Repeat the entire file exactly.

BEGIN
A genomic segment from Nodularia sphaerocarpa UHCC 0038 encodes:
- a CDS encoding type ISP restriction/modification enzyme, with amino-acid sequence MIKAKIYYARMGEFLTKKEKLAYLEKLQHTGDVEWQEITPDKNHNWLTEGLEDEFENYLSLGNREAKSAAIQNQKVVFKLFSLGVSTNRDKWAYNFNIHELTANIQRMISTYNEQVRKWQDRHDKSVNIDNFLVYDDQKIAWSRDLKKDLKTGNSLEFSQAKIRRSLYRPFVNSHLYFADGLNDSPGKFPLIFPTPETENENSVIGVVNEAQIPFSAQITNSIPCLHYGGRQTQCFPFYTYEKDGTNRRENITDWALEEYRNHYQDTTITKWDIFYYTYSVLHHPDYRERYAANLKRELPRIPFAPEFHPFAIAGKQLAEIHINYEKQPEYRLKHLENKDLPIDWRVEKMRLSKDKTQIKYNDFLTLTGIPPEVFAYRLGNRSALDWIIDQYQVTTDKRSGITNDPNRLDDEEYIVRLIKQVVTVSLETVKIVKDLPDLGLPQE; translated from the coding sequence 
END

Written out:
A genomic segment from Nodularia sphaerocarpa UHCC 0038 encodes:
- a CDS encoding type ISP restriction/modification enzyme, with amino-acid sequence MIKAKIYYARMGEFLTKKEKLAYLEKLQHTGDVEWQEITPDKNHNWLTEGLEDEFENYLSLGNREAKSAAIQNQKVVFKLFSLGVSTNRDKWAYNFNIHELTANIQRMISTYNEQVRKWQDRHDKSVNIDNFLVYDDQKIAWSRDLKKDLKTGNSLEFSQAKIRRSLYRPFVNSHLYFADGLNDSPGKFPLIFPTPETENENSVIGVVNEAQIPFSAQITNSIPCLHYGGRQTQCFPFYTYEKDGTNRRENITDWALEEYRNHYQDTTITKWDIFYYTYSVLHHPDYRERYAANLKRELPRIPFAPEFHPFAIAGKQLAEIHINYEKQPEYRLKHLENKDLPIDWRVEKMRLSKDKTQIKYNDFLTLTGIPPEVFAYRLGNRSALDWIIDQYQVTTDKRSGITNDPNRLDDEEYIVRLIKQVVTVSLETVKIVKDLPDLGLPQE; translated from the coding sequence 